Lillie Lemon

LillieBy Scott MacClelland

MONTEREY SONGWRITER Lillie Lemon launches her next national tour this Friday evening at Pierce Ranch Vineyards tasting room on Wave Street in Monterey. The gig gets underway at 8pm. It’s the first of 19 shows booked so far, from California through the Southwest and Texas, then up through the Midwest, though that number may actually double before she returns home. “We’ll be gone until July at least,” she told me. “We’re planning to hit the East Coast for the first time in May and June.”

Lemon and her partner, known by the stage name Erica Wobbles, are an indie electro-pop duo that uses synthesizers with live vocal looping and processing. If you’re new to this rapidly expanding technology, click the first of the two videos below, California Drifting, to watch and hear the two at work building a track. They say Lemon’s songs and Wobbles’ electronics “build crescendos and a unique hybrid of acoustic and electric sounds.” (Bass drop ‘wobble’ is a characteristic in electronic and dubstep music.)

She and he bring their distinctive talents together in a contrasting but complementary partnership. Hers are writing songs, singing, designing costumes and booking gigs. His are a deep background in music training, including classical, making instrumental arrangements of her songs and a mastery of contemporary musical electronics. They both have a keen eye for what’s possible. She calls their work together “experimental and wildly gratifying.”

In the photos and ‘official’ video of Stardust—the second video below—Lemon wears windmill blades on her back. They’re symbolic of her Midwest origins where, as she says, her songs are “heavily influenced by the flux of the seasons and often substantial in lyrical content.” Though born in Southern California, her memories of growing up were formed in Idaho, Illinois and Wisconsin. “I was a writing major in college, with an emphasis on creative fiction,” she says. “I found myself writing post-apocalyptic stories.” That’s when she started writing songs. “I picked up a buddy’s guitar, learned some chords and wrote badly.” She graduated from Lakeland College in Sheboygan in 2010.

“When you’re writing fiction you have to write many drafts,” she says. “Song writing and fiction are opposite. I sit at the piano or pick up my guitar. The lyrics are very spontaneous.” For song lyrics, “I do very little editing.” She counts on Erica—Eric Rowe—to give her songs musical form and shape. “I do reaching. He does production.” She adds, “I’m a vessel for the kind of music that he wants to create. He’s really into synthesizers. I had all these bare-bone songs.”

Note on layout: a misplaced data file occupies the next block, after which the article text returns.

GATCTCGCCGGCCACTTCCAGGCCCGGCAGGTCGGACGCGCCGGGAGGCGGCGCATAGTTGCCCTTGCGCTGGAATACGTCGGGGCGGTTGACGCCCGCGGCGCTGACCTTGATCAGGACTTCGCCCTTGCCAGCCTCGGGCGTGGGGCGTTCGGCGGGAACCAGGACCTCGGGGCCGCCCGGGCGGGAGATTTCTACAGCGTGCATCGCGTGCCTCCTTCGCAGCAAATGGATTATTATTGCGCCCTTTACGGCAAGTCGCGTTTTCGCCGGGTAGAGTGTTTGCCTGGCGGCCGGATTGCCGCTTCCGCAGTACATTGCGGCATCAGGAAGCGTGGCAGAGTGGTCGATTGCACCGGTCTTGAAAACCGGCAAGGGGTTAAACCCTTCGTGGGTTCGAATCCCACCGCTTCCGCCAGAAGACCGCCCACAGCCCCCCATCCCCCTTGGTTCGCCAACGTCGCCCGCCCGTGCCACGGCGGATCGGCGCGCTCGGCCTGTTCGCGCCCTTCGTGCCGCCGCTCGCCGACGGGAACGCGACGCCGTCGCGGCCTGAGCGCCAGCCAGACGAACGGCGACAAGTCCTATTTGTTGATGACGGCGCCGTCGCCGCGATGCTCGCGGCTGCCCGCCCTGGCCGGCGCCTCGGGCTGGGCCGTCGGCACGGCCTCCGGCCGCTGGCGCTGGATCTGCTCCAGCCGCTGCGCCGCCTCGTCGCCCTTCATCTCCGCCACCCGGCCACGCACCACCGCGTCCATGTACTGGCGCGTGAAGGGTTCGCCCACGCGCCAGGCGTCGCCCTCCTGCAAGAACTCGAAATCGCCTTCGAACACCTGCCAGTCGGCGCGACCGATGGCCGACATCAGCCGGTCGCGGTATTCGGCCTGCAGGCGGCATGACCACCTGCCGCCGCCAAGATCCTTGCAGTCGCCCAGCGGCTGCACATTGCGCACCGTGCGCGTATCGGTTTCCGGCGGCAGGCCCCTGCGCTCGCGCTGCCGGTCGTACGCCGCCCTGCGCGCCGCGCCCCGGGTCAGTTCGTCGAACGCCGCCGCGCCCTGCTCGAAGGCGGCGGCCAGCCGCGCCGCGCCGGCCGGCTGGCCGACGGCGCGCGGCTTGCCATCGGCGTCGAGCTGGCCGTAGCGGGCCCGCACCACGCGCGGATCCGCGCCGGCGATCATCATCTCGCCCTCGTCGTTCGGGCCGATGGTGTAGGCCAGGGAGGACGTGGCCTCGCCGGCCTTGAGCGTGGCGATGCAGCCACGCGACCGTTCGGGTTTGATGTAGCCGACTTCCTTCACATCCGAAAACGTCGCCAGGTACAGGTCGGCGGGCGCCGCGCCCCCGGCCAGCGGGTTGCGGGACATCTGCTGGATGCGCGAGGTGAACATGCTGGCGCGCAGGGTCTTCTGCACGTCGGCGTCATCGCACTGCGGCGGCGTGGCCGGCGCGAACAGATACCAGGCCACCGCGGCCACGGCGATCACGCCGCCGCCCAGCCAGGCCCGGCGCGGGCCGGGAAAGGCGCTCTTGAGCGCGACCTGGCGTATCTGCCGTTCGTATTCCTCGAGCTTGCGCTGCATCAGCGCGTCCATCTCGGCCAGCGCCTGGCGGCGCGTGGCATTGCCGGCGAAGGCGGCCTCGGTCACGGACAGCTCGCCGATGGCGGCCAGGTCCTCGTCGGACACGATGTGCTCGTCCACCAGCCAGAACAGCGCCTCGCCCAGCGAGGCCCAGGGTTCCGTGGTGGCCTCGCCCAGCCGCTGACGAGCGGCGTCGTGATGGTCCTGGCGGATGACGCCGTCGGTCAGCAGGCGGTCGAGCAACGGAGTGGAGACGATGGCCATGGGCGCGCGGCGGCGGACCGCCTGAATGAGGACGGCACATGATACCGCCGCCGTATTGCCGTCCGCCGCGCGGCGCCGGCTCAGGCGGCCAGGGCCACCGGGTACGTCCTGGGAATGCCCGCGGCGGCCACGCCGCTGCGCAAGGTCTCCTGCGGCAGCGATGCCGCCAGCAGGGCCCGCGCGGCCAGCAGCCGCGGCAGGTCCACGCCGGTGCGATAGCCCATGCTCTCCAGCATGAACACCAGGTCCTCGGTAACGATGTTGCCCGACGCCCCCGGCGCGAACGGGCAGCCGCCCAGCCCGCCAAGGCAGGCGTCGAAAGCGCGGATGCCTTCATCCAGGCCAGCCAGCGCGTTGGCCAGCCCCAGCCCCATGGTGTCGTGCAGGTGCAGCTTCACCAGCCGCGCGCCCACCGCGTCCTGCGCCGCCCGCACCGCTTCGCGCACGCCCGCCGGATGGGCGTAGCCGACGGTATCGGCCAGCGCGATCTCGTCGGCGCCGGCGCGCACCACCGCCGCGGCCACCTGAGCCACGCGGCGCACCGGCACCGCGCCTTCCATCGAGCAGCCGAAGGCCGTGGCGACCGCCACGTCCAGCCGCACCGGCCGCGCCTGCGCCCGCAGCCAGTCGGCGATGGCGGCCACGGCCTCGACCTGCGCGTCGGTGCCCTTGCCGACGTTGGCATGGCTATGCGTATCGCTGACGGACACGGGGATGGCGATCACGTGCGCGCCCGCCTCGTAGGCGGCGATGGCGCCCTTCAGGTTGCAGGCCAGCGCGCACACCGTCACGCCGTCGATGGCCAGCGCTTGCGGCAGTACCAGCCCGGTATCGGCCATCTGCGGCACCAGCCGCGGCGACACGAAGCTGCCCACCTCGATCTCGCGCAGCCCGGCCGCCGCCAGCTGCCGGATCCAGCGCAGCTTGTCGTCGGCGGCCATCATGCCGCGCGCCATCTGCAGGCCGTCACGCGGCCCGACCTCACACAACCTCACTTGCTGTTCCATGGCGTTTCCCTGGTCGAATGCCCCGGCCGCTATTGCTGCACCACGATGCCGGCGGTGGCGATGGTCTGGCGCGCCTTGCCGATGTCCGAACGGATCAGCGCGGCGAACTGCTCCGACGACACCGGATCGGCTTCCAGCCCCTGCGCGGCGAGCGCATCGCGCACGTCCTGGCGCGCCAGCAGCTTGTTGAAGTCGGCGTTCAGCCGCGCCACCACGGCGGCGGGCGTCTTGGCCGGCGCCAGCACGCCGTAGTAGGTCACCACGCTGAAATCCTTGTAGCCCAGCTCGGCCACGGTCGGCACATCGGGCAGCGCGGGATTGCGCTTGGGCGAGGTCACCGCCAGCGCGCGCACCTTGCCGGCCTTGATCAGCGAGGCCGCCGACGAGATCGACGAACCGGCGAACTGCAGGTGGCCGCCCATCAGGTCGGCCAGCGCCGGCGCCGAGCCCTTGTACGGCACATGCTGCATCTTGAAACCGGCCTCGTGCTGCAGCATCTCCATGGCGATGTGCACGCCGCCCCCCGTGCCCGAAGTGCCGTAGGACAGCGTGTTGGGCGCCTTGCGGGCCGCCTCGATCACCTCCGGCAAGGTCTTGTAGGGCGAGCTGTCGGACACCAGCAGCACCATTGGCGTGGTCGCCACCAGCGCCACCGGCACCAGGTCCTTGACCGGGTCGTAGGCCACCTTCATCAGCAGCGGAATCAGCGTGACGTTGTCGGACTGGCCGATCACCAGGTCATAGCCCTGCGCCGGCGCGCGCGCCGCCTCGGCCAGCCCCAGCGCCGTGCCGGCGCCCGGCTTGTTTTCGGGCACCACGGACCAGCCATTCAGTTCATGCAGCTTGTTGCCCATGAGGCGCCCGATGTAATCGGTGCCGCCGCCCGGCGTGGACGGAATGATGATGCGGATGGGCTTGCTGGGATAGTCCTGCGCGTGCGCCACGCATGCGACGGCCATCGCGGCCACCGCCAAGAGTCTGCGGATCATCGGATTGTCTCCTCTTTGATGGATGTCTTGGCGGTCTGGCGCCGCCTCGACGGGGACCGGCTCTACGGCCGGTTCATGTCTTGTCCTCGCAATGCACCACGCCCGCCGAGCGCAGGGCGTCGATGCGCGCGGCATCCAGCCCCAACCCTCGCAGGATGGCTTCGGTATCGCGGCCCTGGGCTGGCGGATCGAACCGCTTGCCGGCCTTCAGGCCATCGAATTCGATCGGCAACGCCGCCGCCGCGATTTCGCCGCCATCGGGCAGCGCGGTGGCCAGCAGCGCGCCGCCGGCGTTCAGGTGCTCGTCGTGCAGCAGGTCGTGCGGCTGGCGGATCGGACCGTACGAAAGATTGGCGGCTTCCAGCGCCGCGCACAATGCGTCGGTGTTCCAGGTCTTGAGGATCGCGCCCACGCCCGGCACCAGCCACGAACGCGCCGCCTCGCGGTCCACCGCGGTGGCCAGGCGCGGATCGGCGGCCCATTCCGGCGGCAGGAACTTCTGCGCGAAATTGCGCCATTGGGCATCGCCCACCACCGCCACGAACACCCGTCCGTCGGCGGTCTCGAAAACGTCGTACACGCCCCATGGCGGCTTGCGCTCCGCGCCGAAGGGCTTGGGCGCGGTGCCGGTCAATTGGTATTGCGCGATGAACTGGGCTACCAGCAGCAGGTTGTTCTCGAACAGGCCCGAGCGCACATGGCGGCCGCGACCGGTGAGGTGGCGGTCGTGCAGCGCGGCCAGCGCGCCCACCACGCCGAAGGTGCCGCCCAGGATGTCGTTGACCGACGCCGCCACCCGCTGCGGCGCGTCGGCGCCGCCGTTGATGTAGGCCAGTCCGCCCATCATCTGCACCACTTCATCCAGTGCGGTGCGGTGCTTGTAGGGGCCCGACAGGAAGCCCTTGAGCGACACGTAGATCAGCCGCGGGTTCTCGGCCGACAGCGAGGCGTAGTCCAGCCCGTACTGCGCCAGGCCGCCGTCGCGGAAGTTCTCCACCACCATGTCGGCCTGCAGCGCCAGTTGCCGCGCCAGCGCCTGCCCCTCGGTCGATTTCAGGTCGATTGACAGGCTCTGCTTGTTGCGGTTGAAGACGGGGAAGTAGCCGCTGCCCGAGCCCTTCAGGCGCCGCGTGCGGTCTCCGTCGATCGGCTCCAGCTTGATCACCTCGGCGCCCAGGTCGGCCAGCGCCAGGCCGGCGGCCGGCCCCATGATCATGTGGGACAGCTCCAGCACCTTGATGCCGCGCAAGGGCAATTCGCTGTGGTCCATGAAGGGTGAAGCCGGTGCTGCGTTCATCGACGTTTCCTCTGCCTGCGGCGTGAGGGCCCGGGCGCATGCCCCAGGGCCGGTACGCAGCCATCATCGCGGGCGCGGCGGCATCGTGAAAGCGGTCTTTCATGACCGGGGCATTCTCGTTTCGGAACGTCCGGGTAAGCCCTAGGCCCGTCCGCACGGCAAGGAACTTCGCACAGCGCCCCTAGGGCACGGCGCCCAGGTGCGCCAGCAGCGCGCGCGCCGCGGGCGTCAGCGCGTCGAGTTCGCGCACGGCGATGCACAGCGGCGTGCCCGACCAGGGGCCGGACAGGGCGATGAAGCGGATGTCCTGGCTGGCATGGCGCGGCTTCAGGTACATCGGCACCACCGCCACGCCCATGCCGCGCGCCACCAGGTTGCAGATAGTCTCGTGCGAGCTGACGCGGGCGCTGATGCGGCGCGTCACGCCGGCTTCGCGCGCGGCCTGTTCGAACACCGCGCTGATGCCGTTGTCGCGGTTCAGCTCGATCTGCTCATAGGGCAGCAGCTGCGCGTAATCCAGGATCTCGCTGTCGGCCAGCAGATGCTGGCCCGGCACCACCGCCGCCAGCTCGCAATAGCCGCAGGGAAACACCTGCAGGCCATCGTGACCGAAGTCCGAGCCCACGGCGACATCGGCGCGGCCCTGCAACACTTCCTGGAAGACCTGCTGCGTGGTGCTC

After college, Lemon flirted with joining the Peace Corps, but it wasn’t a good fit at the time. Still she wanted to provide service and instead joined AmeriCorps. With California Dreamin’ in the back of her mind, and despite being terrified of earthquakes, she arrived in Salinas as a literacy tutor. “I actually wrote California Drifting before I came here.”

Lillie Lemon and Erica Wobbles began working together in 2013. So far they’ve produced two full albums and a shorter EP (extended play.) “They cover a lot of genres,” says Lemon. Wobbles adds, “The CD comes with a booklet. Each song has its own page, with lyrics or a journal entry, in a literary format.”

Lemon says, “Working that closely with someone, hours every day, woodshedding music, chipping away, we found we were like-minded about stuff. It’s a really good partnership.”

Lemon and Wobbles put a premium on production values, both in music and appearance. “I don’t play guitar on stage anymore,” Lemon says. “I sing and play a little vocal synthesizer.” While working for the NSA at Monterey’s Naval Postgraduate School she did a lot of calendar bookings. “But it was trial and error to find out how to do it for booking our gigs. It’s gotten a lot more natural. I think we sound and appear skilled at making a strong first impression. My stage presence has changed a little. The more we played the more comfortable I became.”

Wobbles—Eric—comes from a music-loving family on the Monterey Peninsula. “My parents raised me in music.” Growing up he played viola and bassoon and piano. “Around 18 I joined my first band. I got by on my good ear.” He studied music theory with John Anderson and Sal Ferrantelli and piano with Barney Hulse at Monterey Peninsula College. “I got better on the keyboard, then that band dissolved when I was 20.” That’s when he went pro, with cover bands, in night clubs, churches and weddings. “I was a young kid in a band of professional musicians who were 20 years older.” Once he got into electronica, “I wanted to play my own music. For a while I was playing a lot of other people’s music that I didn’t want to play.” Computer technology was also a big part of his early years. “I grew up with computers. My dad taught me how to do electrical work and I did a lot of programming. I couldn’t do this music if I wasn’t computer literate.” (His parents run a box-office ticketing business with a worldwide clientele.)

Now full time musicians, when they are not touring, Rowe plays locally acoustic piano at a church and/or directs a choir. “Lillie and I could tour with just an acoustic piano but it’s not what makes us unique.” Exactly. They are ramping up and expanding. Lemon says they have their sights set on touring Europe.

Photos by Allison Kendall APK Photography